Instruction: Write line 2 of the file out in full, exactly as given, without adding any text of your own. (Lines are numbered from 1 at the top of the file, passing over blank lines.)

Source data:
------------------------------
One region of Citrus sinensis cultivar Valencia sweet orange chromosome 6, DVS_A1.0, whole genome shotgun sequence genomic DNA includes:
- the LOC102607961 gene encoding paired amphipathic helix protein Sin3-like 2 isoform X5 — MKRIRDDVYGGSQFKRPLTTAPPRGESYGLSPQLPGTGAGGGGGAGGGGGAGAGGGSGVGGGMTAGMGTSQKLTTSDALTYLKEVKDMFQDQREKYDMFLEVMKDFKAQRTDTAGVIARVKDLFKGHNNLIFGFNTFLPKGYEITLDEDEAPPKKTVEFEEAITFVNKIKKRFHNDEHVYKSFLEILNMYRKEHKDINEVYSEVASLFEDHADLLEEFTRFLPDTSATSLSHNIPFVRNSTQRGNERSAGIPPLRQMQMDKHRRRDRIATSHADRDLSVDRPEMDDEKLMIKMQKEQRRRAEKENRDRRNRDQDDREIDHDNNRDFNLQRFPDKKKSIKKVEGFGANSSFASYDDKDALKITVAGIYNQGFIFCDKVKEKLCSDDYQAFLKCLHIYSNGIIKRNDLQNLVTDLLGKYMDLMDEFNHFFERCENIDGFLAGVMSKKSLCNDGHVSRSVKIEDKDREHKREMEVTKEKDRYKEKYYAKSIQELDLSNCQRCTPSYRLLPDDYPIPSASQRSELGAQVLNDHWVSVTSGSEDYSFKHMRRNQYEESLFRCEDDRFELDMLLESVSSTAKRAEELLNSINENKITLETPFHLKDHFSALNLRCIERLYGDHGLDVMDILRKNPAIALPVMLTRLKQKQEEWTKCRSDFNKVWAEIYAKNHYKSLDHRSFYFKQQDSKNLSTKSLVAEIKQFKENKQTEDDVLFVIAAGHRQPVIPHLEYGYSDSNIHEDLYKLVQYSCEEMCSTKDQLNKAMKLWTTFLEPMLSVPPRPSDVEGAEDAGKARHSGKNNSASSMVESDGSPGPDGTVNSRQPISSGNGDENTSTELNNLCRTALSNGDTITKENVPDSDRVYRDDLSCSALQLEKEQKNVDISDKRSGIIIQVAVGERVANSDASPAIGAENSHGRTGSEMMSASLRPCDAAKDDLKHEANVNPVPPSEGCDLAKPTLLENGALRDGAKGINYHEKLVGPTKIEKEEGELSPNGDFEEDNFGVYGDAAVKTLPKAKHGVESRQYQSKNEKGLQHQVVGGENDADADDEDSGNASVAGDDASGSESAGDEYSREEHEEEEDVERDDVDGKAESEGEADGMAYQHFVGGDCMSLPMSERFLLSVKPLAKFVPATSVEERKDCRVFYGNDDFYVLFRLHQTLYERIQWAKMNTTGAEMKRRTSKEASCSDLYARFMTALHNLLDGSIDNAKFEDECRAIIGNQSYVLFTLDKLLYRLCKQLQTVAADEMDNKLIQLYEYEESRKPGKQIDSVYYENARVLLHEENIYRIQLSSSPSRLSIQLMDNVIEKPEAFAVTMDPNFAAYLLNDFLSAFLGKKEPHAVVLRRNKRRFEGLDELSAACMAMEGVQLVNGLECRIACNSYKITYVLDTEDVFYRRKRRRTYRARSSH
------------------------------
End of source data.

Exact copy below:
- the LOC102607961 gene encoding paired amphipathic helix protein Sin3-like 2 isoform X5 — MKRIRDDVYGGSQFKRPLTTAPPRGESYGLSPQLPGTGAGGGGGAGGGGGAGAGGGSGVGGGMTAGMGTSQKLTTSDALTYLKEVKDMFQDQREKYDMFLEVMKDFKAQRTDTAGVIARVKDLFKGHNNLIFGFNTFLPKGYEITLDEDEAPPKKTVEFEEAITFVNKIKKRFHNDEHVYKSFLEILNMYRKEHKDINEVYSEVASLFEDHADLLEEFTRFLPDTSATSLSHNIPFVRNSTQRGNERSAGIPPLRQMQMDKHRRRDRIATSHADRDLSVDRPEMDDEKLMIKMQKEQRRRAEKENRDRRNRDQDDREIDHDNNRDFNLQRFPDKKKSIKKVEGFGANSSFASYDDKDALKITVAGIYNQGFIFCDKVKEKLCSDDYQAFLKCLHIYSNGIIKRNDLQNLVTDLLGKYMDLMDEFNHFFERCENIDGFLAGVMSKKSLCNDGHVSRSVKIEDKDREHKREMEVTKEKDRYKEKYYAKSIQELDLSNCQRCTPSYRLLPDDYPIPSASQRSELGAQVLNDHWVSVTSGSEDYSFKHMRRNQYEESLFRCEDDRFELDMLLESVSSTAKRAEELLNSINENKITLETPFHLKDHFSALNLRCIERLYGDHGLDVMDILRKNPAIALPVMLTRLKQKQEEWTKCRSDFNKVWAEIYAKNHYKSLDHRSFYFKQQDSKNLSTKSLVAEIKQFKENKQTEDDVLFVIAAGHRQPVIPHLEYGYSDSNIHEDLYKLVQYSCEEMCSTKDQLNKAMKLWTTFLEPMLSVPPRPSDVEGAEDAGKARHSGKNNSASSMVESDGSPGPDGTVNSRQPISSGNGDENTSTELNNLCRTALSNGDTITKENVPDSDRVYRDDLSCSALQLEKEQKNVDISDKRSGIIIQVAVGERVANSDASPAIGAENSHGRTGSEMMSASLRPCDAAKDDLKHEANVNPVPPSEGCDLAKPTLLENGALRDGAKGINYHEKLVGPTKIEKEEGELSPNGDFEEDNFGVYGDAAVKTLPKAKHGVESRQYQSKNEKGLQHQVVGGENDADADDEDSGNASVAGDDASGSESAGDEYSREEHEEEEDVERDDVDGKAESEGEADGMAYQHFVGGDCMSLPMSERFLLSVKPLAKFVPATSVEERKDCRVFYGNDDFYVLFRLHQTLYERIQWAKMNTTGAEMKRRTSKEASCSDLYARFMTALHNLLDGSIDNAKFEDECRAIIGNQSYVLFTLDKLLYRLCKQLQTVAADEMDNKLIQLYEYEESRKPGKQIDSVYYENARVLLHEENIYRIQLSSSPSRLSIQLMDNVIEKPEAFAVTMDPNFAAYLLNDFLSAFLGKKEPHAVVLRRNKRRFEGLDELSAACMAMEGVQLVNGLECRIACNSYKITYVLDTEDVFYRRKRRRTYRARSSH